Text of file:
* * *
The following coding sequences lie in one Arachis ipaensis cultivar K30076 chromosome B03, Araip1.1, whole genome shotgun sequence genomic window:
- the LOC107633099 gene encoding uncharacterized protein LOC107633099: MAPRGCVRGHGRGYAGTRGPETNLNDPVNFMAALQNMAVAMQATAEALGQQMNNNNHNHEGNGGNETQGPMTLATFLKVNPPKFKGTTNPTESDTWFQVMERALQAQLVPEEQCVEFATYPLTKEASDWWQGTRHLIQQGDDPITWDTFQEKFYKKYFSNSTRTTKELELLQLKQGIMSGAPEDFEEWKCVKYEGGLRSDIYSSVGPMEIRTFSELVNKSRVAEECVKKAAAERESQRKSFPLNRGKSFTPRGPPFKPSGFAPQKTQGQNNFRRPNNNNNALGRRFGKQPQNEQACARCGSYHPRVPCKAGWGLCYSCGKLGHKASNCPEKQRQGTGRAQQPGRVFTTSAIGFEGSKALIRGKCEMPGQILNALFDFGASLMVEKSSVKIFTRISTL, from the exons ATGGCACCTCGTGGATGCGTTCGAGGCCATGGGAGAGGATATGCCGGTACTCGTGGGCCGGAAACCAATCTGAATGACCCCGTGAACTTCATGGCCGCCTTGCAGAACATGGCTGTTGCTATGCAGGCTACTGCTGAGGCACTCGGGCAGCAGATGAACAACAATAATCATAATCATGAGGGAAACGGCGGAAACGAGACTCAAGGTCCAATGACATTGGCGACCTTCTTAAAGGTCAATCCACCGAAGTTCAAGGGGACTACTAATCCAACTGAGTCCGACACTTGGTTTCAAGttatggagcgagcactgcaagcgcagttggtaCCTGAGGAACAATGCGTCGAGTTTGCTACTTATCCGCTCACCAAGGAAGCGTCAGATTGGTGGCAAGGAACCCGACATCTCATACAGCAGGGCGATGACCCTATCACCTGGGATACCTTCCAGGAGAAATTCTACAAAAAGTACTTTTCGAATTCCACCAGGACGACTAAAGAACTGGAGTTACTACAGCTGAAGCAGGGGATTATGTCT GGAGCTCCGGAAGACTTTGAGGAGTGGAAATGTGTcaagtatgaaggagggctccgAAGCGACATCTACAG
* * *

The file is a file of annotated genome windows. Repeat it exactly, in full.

The following coding sequences lie in one Arachis ipaensis cultivar K30076 chromosome B03, Araip1.1, whole genome shotgun sequence genomic window:
- the LOC107633099 gene encoding uncharacterized protein LOC107633099: MAPRGCVRGHGRGYAGTRGPETNLNDPVNFMAALQNMAVAMQATAEALGQQMNNNNHNHEGNGGNETQGPMTLATFLKVNPPKFKGTTNPTESDTWFQVMERALQAQLVPEEQCVEFATYPLTKEASDWWQGTRHLIQQGDDPITWDTFQEKFYKKYFSNSTRTTKELELLQLKQGIMSGAPEDFEEWKCVKYEGGLRSDIYSSVGPMEIRTFSELVNKSRVAEECVKKAAAERESQRKSFPLNRGKSFTPRGPPFKPSGFAPQKTQGQNNFRRPNNNNNALGRRFGKQPQNEQACARCGSYHPRVPCKAGWGLCYSCGKLGHKASNCPEKQRQGTGRAQQPGRVFTTSAIGFEGSKALIRGKCEMPGQILNALFDFGASLMVEKSSVKIFTRISTL, from the exons ATGGCACCTCGTGGATGCGTTCGAGGCCATGGGAGAGGATATGCCGGTACTCGTGGGCCGGAAACCAATCTGAATGACCCCGTGAACTTCATGGCCGCCTTGCAGAACATGGCTGTTGCTATGCAGGCTACTGCTGAGGCACTCGGGCAGCAGATGAACAACAATAATCATAATCATGAGGGAAACGGCGGAAACGAGACTCAAGGTCCAATGACATTGGCGACCTTCTTAAAGGTCAATCCACCGAAGTTCAAGGGGACTACTAATCCAACTGAGTCCGACACTTGGTTTCAAGttatggagcgagcactgcaagcgcagttggtaCCTGAGGAACAATGCGTCGAGTTTGCTACTTATCCGCTCACCAAGGAAGCGTCAGATTGGTGGCAAGGAACCCGACATCTCATACAGCAGGGCGATGACCCTATCACCTGGGATACCTTCCAGGAGAAATTCTACAAAAAGTACTTTTCGAATTCCACCAGGACGACTAAAGAACTGGAGTTACTACAGCTGAAGCAGGGGATTATGTCT GGAGCTCCGGAAGACTTTGAGGAGTGGAAATGTGTcaagtatgaaggagggctccgAAGCGACATCTACAG